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Korea seeks to deepen trade ties as feds appoint panel on Indo-Pacific strategy



OTTAWA — Keung Ryong Chang, ambassador of South Korea, says he hopes Canada’s coming Indo-Pacific strategy will deepen the two countries’ already strong trade and economic ties.

The ambassador said Thursday that Korea, a leading producer of hybrid and electric cars, is strengthening investment in Canada, including in the manufacture of batteries for electric vehicles.

He also says, with the global popularity of K-pop and Korean films such as “Parasite,” there is room for greater cultural co-operation with Canada, including as a shooting location for pop videos and films.

Foreign Affairs Minister Mélanie Joly appointed a panel of advisers Thursday to help frame the government’s Indo-Pacific strategy, which aims to diversify Canada’s trade relationships in the region and reduce its reliance on China.


The panel, co-chaired by political scientist Janice Gross Stein, former Liberal foreign affairs minister Pierre Pettigrew and global advocate for women and girls Farah Mohamed, will focus on issues including trade and increased security in the region.

The advisory group also includes Rona Ambrose, the former interim leader of the Conservative party, as well as academics and a number of former Canadian ambassadors.

The appointments come days after Prime Minister Justin Trudeau condemned as provocative the buzzing by China of a Canadian plane involved in enforcing UN sanctions against North Korea.

“In the coming decades, developments in the Indo-Pacific region will have profound impacts on the lives of Canadians from coast to coast to coast,” Joly said. “Our intention is clear: Canada is committed to strengthening our presence and deepening our partnerships throughout the Indo-Pacific region.”

The minister was tasked, in her mandate letter, with developing and launching a comprehensive Indo-Pacific strategy to deepen diplomatic, economic and defence partnerships in the region.

Relations with South Korea will be a key element of the strategy.

Chang, who is based in Ottawa, said Korea is “hoping to deepen our strong trade and economic ties while closely co-operating on shared priorities such as energy, emerging technologies and climate change.”

He added that Canada and Korea have a “strategic partnership” and he expects further co-operation on “promoting peace, security, democracy and the rule of law in the Indo-Pacific region.”

Korea is a leading exporter of electric and hybrid cars, including Hyundai and Kia models. The ambassador said Korean investments in electric-vehicle batteries in Canada would help develop “the Canadian EV ecosytem” and deal with the climate crisis.

With abundant raw materials and excellent geopolitical location, the Canadian market is valued highly, the ambassador said. “This is why Korea is strengthening investment in Canada with a focus on electric-vehicle battery production.”

The Canadian auto industry has warned that federal budget programs for electric vehicles and charging stations are not sufficient to reach the government’s ambitious sales targets.

The targets, published in April in a national emissions reduction plan, included the goal that one in five new cars sold in Canada will generate zero emissions by 2026. The goal is to have 60 per cent by 2030.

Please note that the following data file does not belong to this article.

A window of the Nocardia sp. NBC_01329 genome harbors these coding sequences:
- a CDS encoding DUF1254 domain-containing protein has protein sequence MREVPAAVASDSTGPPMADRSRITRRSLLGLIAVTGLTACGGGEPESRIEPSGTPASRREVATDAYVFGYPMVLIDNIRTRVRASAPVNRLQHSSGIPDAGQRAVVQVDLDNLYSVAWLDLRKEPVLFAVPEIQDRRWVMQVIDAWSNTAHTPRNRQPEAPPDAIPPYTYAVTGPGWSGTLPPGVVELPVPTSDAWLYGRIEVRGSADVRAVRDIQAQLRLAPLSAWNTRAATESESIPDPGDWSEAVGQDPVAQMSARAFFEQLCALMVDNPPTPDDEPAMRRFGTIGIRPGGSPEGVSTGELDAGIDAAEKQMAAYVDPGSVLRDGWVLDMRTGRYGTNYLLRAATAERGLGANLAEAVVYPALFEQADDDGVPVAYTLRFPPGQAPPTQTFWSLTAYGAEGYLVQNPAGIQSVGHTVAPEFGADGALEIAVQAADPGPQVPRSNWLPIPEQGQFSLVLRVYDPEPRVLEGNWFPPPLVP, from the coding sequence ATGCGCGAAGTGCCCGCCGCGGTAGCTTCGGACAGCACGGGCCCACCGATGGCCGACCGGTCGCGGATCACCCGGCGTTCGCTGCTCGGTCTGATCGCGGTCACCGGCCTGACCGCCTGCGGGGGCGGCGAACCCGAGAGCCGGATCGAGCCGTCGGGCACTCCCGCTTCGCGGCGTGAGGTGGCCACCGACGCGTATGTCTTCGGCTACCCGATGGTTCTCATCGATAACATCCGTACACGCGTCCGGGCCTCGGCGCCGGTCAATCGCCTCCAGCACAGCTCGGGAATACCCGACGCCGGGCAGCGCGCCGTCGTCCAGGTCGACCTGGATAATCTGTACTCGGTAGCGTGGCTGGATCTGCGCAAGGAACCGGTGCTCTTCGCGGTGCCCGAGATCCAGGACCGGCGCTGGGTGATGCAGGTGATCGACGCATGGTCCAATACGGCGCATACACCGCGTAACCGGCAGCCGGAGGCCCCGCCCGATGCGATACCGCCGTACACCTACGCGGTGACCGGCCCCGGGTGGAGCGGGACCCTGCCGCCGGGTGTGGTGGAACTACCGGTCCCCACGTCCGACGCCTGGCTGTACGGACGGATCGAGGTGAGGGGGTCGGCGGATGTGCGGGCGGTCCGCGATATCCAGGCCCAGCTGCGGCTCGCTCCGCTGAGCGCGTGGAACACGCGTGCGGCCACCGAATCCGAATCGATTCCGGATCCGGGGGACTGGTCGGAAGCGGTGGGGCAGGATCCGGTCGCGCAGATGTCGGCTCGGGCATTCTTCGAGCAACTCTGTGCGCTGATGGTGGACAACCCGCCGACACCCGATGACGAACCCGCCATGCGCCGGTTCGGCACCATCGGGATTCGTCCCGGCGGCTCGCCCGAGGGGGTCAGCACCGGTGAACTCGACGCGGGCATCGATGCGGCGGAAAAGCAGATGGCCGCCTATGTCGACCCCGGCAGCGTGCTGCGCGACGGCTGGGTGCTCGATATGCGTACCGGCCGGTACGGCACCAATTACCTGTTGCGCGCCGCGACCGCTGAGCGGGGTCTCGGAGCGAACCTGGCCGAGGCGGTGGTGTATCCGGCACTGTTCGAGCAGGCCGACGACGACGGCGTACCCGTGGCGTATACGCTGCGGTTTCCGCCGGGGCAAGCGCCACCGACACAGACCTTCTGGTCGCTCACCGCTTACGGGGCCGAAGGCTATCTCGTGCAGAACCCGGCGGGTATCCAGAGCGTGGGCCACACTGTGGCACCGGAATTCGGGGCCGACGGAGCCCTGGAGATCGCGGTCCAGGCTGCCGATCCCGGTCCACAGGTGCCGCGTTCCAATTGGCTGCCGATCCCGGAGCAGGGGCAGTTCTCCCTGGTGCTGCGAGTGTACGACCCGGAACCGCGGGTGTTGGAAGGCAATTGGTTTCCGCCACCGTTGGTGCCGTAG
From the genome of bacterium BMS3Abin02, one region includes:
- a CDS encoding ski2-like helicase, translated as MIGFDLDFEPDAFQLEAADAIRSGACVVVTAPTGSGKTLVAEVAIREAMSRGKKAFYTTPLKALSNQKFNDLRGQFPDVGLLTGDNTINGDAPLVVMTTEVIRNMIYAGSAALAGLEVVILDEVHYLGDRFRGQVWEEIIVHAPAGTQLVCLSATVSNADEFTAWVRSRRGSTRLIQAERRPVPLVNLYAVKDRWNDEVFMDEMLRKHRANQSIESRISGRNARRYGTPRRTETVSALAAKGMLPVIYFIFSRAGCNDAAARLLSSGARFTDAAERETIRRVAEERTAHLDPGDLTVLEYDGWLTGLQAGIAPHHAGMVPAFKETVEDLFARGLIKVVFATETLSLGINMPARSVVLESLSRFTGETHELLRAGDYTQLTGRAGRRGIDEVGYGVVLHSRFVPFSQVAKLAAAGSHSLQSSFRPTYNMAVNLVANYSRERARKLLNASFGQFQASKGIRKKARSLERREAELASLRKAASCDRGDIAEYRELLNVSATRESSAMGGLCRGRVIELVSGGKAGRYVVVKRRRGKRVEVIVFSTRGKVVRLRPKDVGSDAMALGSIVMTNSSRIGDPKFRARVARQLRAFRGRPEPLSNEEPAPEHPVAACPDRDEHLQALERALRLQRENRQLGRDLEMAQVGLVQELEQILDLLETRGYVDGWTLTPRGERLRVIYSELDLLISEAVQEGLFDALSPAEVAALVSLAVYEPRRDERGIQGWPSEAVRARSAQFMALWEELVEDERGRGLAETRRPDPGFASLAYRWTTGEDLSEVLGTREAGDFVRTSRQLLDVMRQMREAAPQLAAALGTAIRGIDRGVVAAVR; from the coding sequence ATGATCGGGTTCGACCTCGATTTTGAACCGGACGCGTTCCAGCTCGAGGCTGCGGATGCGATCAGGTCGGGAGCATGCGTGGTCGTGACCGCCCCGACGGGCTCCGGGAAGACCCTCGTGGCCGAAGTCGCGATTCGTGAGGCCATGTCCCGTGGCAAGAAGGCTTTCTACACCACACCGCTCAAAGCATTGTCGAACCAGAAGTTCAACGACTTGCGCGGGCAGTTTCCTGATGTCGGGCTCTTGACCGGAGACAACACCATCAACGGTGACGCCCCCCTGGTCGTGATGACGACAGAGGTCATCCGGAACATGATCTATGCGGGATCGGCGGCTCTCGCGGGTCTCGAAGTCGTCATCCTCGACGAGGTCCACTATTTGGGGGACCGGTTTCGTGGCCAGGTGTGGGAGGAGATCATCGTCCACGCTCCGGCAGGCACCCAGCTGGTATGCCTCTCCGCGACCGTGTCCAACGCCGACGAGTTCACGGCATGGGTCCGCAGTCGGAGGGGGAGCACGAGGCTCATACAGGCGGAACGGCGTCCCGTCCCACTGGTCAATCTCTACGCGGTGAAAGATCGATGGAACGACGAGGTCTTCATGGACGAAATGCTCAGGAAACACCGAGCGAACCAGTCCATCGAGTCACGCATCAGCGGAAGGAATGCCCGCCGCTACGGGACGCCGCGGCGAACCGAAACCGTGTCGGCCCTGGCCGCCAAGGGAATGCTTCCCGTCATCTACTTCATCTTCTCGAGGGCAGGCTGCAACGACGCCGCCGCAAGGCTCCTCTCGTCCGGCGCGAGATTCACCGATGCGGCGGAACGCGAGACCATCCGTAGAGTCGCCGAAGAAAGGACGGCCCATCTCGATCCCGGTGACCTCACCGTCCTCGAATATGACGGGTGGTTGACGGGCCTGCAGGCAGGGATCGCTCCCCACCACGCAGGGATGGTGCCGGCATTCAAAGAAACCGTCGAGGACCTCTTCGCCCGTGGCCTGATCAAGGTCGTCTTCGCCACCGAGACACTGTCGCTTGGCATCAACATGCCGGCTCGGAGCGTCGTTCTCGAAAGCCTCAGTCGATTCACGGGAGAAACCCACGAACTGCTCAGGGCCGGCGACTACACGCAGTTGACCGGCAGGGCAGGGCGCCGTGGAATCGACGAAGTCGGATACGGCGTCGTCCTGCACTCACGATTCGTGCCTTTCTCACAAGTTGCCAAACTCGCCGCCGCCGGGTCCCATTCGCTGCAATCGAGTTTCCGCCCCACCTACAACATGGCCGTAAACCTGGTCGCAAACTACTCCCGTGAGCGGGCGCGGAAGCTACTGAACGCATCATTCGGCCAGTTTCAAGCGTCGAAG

About five per cent of vehicles sold in the first nine months of 2021 were battery-electric or plug-in hybrids, compared with around three per cent in 2020.

Some consumers are experiencing long waits to buy electric cars whose production has been slowed by global supply-chain issues including the production of components from factories disrupted by the COVID-19 pandemic.

The ambassador said Canada is among the countries experiencing the “K-wave” — or Hallyu — and that he hoped to see further cultural ties, including in broadcasting and video production.

The popularity of Korean culture abroad includes TV dramas, such as Squid Game, and K-pop, notably BTS, a boy band who performed at this year’s Grammy Awards.

The Korean film “Parasite” won best picture and best international feature film at the 2020 Oscars, with director Bong Joon-ho also scooping the award for best director and best original screenplay.

Several Korean films and videos have been made in Canada including the 2016 drama “Guardian: The Lonely and Great God,” filmed in Quebec City.

The ambassador said the drama did not air in Canada but led to a 60 per cent increase in the number of tourists from Asia visiting Quebec City in 2019.

Popular K-pop group Twice filmed its music video “Likey” in Vancouver, Chang noted, adding he expects “more filming will happen using the beautiful Canadian scenery for Hallyu content.”

This report by The Canadian Press was first published June 9, 2022.


Marie Woolf, The Canadian Press


India tells Canada to remove 41 of its 62 diplomats: official




Canada needs diplomats in India to help navigate the “extremely challenging” tensions between the two countries, Prime Minister Justin Trudeau said Tuesday in response to demands that Ottawa repatriate dozens of its envoys.

India reportedly wants 41 of 62 Canadian diplomats out of the country by early next week — a striking, if largely anticipated, deepening of the rift that erupted last month following Trudeau’s explosive allegations in the House of Commons.

The prime minister bluntly spoke of “credible” intelligence linking the Indian government to the shooting death in June of Hardeep Singh Nijjar, a 45-year-old Sikh leader India has long assailed as a terrorist.


The demand, first reported by the Financial Times, comes less than two weeks after the Indian government first called on Canada to establish “parity in strength and rank equivalence in our diplomatic presence.”

Canada has a much larger diplomatic corps in India, owing in part to the fact it’s a country of 1.4 billion people, compared to 40 million in Canada — about 1.3 million of whom are of Indian origin.

Trudeau would not confirm the reports Tuesday, nor did he sound inclined to acquiesce to India’s request.

“Obviously, we’re going through an extremely challenging time with India right now,” Trudeau said on his way to a caucus meeting on Parliament Hill.

“That’s why it’s so important for us to have diplomats on the ground, working with the Indian government, there to support Canadians and Canadian families.”